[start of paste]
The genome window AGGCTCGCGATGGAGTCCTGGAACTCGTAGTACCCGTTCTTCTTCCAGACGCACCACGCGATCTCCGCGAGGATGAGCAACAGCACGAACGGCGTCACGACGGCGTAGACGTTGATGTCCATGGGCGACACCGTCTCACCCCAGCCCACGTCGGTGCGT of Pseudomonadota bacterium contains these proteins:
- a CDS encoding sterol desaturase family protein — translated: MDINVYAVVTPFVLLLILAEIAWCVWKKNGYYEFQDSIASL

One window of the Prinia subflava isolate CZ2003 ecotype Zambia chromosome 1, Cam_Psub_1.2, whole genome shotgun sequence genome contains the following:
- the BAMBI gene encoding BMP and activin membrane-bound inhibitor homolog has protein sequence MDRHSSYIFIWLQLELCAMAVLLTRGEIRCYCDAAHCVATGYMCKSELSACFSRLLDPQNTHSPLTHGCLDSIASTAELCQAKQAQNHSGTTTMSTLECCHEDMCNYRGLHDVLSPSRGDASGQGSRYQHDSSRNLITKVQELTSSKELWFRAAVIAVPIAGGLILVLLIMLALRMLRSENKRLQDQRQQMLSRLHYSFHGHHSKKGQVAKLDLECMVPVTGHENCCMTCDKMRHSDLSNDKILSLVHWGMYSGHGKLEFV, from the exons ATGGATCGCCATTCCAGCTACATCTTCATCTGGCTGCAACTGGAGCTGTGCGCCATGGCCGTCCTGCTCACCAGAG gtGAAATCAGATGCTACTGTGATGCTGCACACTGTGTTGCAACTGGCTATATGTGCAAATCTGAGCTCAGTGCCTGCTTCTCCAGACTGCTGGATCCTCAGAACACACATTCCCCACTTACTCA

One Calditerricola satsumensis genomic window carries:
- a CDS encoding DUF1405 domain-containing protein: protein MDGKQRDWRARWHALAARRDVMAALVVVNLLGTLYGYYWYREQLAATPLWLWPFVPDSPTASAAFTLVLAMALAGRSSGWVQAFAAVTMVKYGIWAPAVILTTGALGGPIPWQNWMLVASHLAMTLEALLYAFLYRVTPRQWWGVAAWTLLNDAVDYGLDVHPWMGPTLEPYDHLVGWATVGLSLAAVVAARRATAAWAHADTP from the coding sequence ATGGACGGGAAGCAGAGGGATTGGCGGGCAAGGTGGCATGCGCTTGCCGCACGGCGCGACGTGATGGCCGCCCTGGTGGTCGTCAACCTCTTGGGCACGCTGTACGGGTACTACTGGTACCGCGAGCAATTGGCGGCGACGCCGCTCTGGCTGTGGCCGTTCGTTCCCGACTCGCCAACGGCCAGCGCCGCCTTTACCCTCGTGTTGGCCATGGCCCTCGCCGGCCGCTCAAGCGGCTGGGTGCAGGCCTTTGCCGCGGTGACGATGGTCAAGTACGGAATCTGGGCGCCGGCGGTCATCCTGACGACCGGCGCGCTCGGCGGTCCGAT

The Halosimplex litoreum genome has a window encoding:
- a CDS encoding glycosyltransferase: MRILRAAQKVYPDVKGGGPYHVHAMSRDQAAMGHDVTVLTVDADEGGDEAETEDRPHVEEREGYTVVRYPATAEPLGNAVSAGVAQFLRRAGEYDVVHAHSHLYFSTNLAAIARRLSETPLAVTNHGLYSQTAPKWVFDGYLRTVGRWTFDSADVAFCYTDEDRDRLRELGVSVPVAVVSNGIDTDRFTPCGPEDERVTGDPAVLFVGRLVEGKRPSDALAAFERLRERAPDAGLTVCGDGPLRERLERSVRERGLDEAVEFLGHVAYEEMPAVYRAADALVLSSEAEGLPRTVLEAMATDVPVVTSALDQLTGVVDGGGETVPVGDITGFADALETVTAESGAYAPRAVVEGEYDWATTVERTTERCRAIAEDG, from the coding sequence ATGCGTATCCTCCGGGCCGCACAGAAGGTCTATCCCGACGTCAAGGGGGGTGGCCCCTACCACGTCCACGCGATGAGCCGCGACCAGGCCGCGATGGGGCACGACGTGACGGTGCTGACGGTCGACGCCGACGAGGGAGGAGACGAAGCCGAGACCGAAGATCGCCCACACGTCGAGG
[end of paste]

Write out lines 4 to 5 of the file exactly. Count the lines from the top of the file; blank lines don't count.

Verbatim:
- the BAMBI gene encoding BMP and activin membrane-bound inhibitor homolog has protein sequence MDRHSSYIFIWLQLELCAMAVLLTRGEIRCYCDAAHCVATGYMCKSELSACFSRLLDPQNTHSPLTHGCLDSIASTAELCQAKQAQNHSGTTTMSTLECCHEDMCNYRGLHDVLSPSRGDASGQGSRYQHDSSRNLITKVQELTSSKELWFRAAVIAVPIAGGLILVLLIMLALRMLRSENKRLQDQRQQMLSRLHYSFHGHHSKKGQVAKLDLECMVPVTGHENCCMTCDKMRHSDLSNDKILSLVHWGMYSGHGKLEFV, from the exons ATGGATCGCCATTCCAGCTACATCTTCATCTGGCTGCAACTGGAGCTGTGCGCCATGGCCGTCCTGCTCACCAGAG gtGAAATCAGATGCTACTGTGATGCTGCACACTGTGTTGCAACTGGCTATATGTGCAAATCTGAGCTCAGTGCCTGCTTCTCCAGACTGCTGGATCCTCAGAACACACATTCCCCACTTACTCA

One Calditerricola satsumensis genomic window carries: